Another attractive characteristic of financial stocks is their high dividend yield. The sector currently has a 4.19% dividend yield, compared to the S&P 500’s modest 1.96%.

What unique risks does the financial sector face?

The financial sector comes with considerable challenges and risks.

  • Regulation. Government red tape and legislative compliance can be a burden on companies, decreasing profit.
  • Drastic rise in interest rates. When rates rise, lenders generally make more money on the credit they issue to borrowers. But if the Bank of Canada and other financial institutions raise interest rates before the economy is ready to adjust to the higher cost of borrowing, demand could drop and potentially trigger a recession. A weak economy can be detrimental to financial stocks.
  • Litigation. Businesses in the financial sector spend a lot on legal proceedings, which can impact profitability and share prices.
  • Weakening economy. Financial stocks are extremely sensitive to changes in the economy.
  • Debt liability. Many financial stocks come with some credit exposure risk. During an economic downturn, borrowers may default on their credit cards and loans, leaving some lenders with a mountain of debt.

Compare stock trading platforms

In order to purchase stocks or ETFs, you’ll need a brokerage account. Compare your options using the table below to find the best fit.

Name Product Available Asset Types Stock Fee Option Fee Account Fee ETF Transaction Cost Feature Table description
FREE TRADES
Wealthsimple Trade
Stocks, ETFs
$0
N/A
$0
Free
Get 2 free stocks when you open a Wealthsimple Trade personal account and deposit and trade at least $150.
Pay no commissions when you trade Canadian stocks and ETFs with Wealthsimple Trade.
Interactive Brokers
Stocks, Bonds, Options, ETFs, Currencies, Futures
Min. $1.00, Max. 0.5% of trade value
$1.50 min. per order
$0
Min. $1.00, Max. 0.5% of trade value
Extensive trading capabilities and global investment tracking.
Access market data 24 hours a day, six days a week and invest in global stocks, options, futures, currencies, bonds and funds from one single account.
BMO InvestorLine
Stocks, Bonds, Options, Mutual Funds, ETFs, GICs
$9.95
$9.95 + $1.25 per options contract
$0 if conditions met, otherwise $25/quarter
$0 - $9.95
Buy and sell a select group of Canada’s most popular ETFs without paying commissions.
An easy-to-use online trading platform with access to research, tools, and the option to access InvestorLine adviceDirect for additional professional support.
Scotia iTRADE
Bonds, Options, Mutual Funds, ETFs, GICs, International Equities
$4.99-$9.99
$9.99 + $1.25 contract ($4.99 + $1.25 contract if completed 150 trades or more a quarter)
$0
$9.99 ($4.99 if completed 150 trades or more a quarter)
Pay no annual account fees.
Buy, sell and trade ETFs, Equities, Options and more with competitive commissions.
CIBC Investor's Edge
Stocks, Bonds, Options, Mutual Funds, ETFs
$4.95 - $6.95
$4.95 - $6.95 (+$1.25 per contract)
$0 if conditions met, otherwise $100/year
$6.95
$4.95 - $6.95 is applicable for online stock, ETF and option trades only. Pay $4.95 when you qualify as an Active Trader (trade 150+ times per quarter).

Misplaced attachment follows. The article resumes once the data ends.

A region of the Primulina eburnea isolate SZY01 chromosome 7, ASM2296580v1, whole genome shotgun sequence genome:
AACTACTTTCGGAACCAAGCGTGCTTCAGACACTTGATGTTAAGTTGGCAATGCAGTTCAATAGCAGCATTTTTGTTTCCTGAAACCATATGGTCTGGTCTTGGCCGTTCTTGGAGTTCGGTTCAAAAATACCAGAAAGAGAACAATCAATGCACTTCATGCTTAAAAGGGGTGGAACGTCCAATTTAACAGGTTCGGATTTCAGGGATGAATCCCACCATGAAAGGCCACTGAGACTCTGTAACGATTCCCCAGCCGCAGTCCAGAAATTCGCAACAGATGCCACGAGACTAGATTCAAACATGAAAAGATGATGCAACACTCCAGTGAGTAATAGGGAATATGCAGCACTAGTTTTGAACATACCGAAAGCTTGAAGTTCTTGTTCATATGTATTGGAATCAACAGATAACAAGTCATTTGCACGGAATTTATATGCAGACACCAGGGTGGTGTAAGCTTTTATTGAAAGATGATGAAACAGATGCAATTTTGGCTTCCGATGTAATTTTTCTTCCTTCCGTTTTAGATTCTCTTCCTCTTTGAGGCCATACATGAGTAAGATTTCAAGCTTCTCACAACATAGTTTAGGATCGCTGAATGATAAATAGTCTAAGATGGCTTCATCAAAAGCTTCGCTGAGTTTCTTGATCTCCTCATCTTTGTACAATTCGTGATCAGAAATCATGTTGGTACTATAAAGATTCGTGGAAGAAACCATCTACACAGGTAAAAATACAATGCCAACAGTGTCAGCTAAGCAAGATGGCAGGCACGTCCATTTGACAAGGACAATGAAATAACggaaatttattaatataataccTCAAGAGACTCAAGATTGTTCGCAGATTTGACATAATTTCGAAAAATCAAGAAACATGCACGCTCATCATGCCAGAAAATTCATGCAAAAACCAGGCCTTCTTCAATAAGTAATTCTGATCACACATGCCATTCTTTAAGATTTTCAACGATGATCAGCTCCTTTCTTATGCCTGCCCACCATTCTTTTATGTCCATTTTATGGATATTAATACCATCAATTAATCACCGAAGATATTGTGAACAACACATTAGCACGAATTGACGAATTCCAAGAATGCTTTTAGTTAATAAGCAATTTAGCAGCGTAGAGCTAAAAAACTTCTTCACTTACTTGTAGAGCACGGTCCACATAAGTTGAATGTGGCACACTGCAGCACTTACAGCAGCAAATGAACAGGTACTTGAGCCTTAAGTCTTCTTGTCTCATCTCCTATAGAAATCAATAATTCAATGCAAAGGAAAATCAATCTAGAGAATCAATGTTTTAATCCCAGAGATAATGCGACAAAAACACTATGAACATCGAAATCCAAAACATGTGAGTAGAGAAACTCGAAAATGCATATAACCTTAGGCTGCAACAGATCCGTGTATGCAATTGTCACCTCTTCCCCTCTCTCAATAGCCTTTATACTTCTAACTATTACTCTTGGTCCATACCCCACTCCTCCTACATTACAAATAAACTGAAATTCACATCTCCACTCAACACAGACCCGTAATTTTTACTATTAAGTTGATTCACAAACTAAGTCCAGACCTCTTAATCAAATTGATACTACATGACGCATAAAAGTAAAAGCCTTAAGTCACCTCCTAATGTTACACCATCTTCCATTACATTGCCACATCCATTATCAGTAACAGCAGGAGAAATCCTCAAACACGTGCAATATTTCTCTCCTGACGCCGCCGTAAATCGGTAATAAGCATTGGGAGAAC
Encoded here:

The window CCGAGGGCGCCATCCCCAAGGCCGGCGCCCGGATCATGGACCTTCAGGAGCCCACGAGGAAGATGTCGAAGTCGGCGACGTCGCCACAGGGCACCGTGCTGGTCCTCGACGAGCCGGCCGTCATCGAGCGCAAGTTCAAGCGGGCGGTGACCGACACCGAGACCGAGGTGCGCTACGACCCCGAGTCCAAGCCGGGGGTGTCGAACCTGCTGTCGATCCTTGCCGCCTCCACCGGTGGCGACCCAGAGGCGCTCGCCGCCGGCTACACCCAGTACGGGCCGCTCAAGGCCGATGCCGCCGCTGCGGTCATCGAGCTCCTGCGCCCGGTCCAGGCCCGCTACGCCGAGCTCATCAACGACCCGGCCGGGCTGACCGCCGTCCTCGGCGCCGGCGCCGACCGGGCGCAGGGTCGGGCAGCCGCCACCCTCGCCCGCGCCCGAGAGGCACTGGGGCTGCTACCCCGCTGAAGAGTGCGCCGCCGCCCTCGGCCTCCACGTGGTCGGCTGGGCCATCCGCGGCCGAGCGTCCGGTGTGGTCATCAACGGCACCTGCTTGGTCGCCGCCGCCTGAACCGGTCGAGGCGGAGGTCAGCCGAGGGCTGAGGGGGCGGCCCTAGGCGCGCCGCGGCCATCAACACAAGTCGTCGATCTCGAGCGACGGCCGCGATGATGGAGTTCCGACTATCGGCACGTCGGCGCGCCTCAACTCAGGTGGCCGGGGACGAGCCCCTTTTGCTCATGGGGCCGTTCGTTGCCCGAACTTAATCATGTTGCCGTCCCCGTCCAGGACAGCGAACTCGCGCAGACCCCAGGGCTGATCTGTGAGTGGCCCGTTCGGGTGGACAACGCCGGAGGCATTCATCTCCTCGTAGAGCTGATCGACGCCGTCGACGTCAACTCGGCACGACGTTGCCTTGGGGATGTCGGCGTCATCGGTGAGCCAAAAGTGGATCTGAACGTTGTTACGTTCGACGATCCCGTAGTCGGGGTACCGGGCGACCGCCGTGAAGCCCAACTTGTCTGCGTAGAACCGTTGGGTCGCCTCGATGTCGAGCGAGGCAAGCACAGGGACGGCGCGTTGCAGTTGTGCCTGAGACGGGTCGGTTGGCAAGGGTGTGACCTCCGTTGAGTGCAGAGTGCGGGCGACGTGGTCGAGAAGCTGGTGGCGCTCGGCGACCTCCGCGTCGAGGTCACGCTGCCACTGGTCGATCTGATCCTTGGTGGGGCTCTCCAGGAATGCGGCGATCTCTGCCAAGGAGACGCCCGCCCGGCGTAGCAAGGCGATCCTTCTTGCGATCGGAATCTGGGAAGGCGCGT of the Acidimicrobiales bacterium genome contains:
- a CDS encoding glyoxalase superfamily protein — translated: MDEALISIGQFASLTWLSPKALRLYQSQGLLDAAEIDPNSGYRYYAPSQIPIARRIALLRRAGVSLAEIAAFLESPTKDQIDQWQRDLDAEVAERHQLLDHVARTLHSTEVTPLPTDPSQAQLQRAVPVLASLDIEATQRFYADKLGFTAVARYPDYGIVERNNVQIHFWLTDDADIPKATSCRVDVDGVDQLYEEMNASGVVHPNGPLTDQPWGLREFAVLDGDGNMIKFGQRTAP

An intuitive and easy-to-use platform with access to a variety of tools that help you make smart decisions and trade with confidence.
OFFER
Questrade
Stocks, Bonds, Options, Mutual Funds, ETFs, GICs, International Equities, Precious Metals
$4.95-$9.95
$9.95 + $1 per contract
$0
Free
Get $50 in free trades when you fund your account with a minimum of $1,000.
Opt for self-directed investing and save on fees or get a pre-built portfolio and take some of the guesswork out.
OFFER
Qtrade Direct Investing
Stocks, Bonds, Options, Mutual Funds, ETFs, GICs
$6.95 - $8.75
$6.95 - $8.75 + $1.25 per contract
$0 if conditions met, otherwise $25/quarter
$0 - $8.75
Get up to 50 free trades. Be one of the first 100 new Qtrade clients to use the promo code 50FREETRADES and deposit a minimum of $10,000 (or top up to $15,000 to get $150 transfer fees waived). Valid until December 31, 2021.
Qtrade Direct Investing offers low trading commissions and an easy-to-use platform with access to powerful tools and a wide selection of investment options. Trade 100 ETFs free of charge and thousands more for $8.75 or lower.
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Compare up to 4 providers

Bottom line

The financial sector may be a good choice as a long-term investment in a healthy economy because of its generous dividends and long-term growth potential. But keep in mind that it’s one of the most volatile sectors of the stock market and comes with inherent risks.

Compare online trading platforms to pick a brokerage firm for your investment account.

Frequently asked questions

Image from Getty Images
Disclaimer: This information should not be interpreted as an endorsement of futures, stocks, ETFs, CFDs, options or any specific provider, service or offering. It should not be relied upon as investment advice or construed as providing recommendations of any kind. Futures, stocks, ETFs and options trading involves substantial risk of loss and therefore are not appropriate for all investors. Trading CFDs and forex on leverage comes with a higher risk of losing money rapidly. Past performance is not an indication of future results. Consider your own circumstances, and obtain your own advice, before making any trades.